As the world goes crazy about the coronavirus—and even crazier about succumbing the panic of the coronavirus—it’s time to look both outward at the effect the disease is having on the Earth and inward to determine how we want to respond to it. Here are a few suggestions:
  1. Moderate your portions of the news. How many times a day do you really need to update yourself on the latest mortality numbers?
  2. Never ignore an impulse to do something generous and unexpected for someone. You could bring surprise, relief, camaraderie, and delight to somebody you know or to a complete stranger.
  3. Wash your hands.
  4. Don’t touch your face. (Turns out that’s a really difficult thing to do.)
  5. To us humans, this disease is cause for freaking out. Think about it from the Earth’s point of view. The graphic to the right, from the New York Times, shows a comparison in the density of air traffic around Wuhan in the month before the virus hit and the month when people were quarantined. The coronavirus is good for climate change!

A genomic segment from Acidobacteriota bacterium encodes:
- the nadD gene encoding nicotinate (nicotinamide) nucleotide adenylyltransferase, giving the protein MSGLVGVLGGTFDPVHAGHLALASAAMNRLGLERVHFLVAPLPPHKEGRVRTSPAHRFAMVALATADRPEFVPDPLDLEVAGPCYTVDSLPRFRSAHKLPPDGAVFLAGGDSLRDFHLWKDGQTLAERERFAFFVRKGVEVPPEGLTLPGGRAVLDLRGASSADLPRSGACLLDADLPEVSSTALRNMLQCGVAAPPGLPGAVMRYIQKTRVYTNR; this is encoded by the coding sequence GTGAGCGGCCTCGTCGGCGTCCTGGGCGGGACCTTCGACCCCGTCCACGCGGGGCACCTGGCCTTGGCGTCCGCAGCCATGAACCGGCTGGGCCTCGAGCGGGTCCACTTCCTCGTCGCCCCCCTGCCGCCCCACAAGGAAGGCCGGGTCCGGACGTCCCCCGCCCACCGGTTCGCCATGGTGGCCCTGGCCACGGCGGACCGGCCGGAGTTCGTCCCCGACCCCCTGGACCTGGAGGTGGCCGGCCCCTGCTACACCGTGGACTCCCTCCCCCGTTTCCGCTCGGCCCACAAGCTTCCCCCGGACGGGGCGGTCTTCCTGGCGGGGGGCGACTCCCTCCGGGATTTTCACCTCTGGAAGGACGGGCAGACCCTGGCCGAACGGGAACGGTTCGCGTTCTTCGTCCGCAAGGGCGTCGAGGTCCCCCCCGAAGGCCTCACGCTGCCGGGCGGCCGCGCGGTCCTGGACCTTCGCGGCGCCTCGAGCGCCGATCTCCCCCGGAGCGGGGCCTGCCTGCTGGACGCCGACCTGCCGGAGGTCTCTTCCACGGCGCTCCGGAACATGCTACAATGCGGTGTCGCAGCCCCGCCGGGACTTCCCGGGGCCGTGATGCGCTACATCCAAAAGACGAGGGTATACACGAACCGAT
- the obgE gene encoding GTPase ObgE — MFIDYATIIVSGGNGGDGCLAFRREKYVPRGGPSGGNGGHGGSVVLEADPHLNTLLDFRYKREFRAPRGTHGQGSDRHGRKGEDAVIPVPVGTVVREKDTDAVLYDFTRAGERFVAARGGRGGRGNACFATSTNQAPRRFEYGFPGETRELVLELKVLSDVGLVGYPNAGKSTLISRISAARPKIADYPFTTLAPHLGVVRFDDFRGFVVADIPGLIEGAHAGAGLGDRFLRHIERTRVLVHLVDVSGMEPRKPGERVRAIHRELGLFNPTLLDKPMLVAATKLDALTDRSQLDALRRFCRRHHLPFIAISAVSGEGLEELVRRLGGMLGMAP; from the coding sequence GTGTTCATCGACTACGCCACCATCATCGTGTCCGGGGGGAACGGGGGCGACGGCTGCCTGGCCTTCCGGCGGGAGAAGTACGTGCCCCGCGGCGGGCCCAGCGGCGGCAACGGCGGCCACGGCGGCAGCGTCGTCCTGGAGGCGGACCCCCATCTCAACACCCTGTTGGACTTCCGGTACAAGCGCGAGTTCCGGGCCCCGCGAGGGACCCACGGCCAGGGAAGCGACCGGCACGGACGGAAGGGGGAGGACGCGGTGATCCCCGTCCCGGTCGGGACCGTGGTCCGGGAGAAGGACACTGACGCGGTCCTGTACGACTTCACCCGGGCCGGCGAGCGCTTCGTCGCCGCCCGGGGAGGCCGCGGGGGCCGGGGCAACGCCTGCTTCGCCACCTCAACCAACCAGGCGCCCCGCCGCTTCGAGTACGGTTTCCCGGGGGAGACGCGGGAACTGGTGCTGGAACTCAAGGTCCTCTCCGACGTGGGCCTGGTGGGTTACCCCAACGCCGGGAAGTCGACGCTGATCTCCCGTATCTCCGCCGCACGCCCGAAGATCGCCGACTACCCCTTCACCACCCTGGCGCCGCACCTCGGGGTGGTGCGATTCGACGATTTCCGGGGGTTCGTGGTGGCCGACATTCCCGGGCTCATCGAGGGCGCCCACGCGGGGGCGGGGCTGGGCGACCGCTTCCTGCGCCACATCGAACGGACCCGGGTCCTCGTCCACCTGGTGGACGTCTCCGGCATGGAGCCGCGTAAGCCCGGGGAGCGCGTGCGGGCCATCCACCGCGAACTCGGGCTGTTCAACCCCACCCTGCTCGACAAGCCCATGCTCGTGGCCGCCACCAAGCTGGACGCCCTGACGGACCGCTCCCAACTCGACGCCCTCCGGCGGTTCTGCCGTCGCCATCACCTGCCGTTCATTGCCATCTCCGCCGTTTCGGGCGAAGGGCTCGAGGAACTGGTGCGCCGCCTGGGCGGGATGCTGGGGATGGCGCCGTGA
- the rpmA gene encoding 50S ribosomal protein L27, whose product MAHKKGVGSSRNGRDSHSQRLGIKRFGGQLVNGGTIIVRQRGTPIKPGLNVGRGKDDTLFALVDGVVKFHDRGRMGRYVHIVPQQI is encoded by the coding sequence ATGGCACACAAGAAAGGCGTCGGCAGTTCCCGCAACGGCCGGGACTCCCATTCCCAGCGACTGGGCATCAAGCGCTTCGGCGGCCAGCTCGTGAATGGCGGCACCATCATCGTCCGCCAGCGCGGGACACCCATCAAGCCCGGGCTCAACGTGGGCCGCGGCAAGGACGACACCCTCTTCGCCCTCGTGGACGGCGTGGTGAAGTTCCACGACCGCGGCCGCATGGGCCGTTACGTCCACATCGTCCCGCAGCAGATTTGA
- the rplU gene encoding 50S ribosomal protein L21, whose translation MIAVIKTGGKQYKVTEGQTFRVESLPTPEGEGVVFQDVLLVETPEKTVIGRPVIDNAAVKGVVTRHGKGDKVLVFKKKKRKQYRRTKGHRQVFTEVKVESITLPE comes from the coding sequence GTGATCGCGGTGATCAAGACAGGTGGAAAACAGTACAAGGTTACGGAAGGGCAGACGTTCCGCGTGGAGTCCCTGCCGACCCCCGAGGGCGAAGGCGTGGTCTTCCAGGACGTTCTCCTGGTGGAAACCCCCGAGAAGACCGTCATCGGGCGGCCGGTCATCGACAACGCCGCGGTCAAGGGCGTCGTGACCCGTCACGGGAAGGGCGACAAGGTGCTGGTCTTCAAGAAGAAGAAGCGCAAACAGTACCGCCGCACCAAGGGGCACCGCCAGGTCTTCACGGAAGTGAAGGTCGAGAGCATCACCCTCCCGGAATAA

6. It’s just possible that the virus is teaching us all kinds of new ways to meet with colleagues, use the internet instead of the car, and become more aware of ourselves as global citizens. Let’s keep our attention tuned to what we can learn from all this.
  7. If you read advice on Facebook on self-diagnosing and treating the virus from somebody who knows somebody who heard it from an infectious disease specialist, double check. It’s probably filled with errors.
  8. Replace panic with curiosity. Notice how people are behaving in response to the virus and determine how you, personally, want to act. When are you being cautious… and when are you rushing to join the herds of over-reactors?
  9. Laugh when you can. Here’s one slice of humor from outabouter.com—a comment from a pangolin, the animal from which the coronavirus apparently came.
—Trebbe Johnson

Trebbe Johnson
Trebbe JohnsonFounder
Trebbe is the author of The World Is a Waiting Lover and 101 Ways to Make Guerrilla Beauty. Her new book, Radical Joy for Hard Times: Finding Meaning and Making Beauty, will be published in Fall 2018 by North Atlantic Books. Her articles about people’s emotional and spiritual relationship with nature have appeared in Orion, Sierra, Ecopsychology, The Ecologist, The Nation, Harper’s and other magazines. She lives with her husband, Andrew Gardner, in rural northeastern Pennsylvania, a region currently under exploitation by natural gas companies.

Image Credit:

  • Coronavirus 1: Graphic by Noor Al-Ahmad, Collegian

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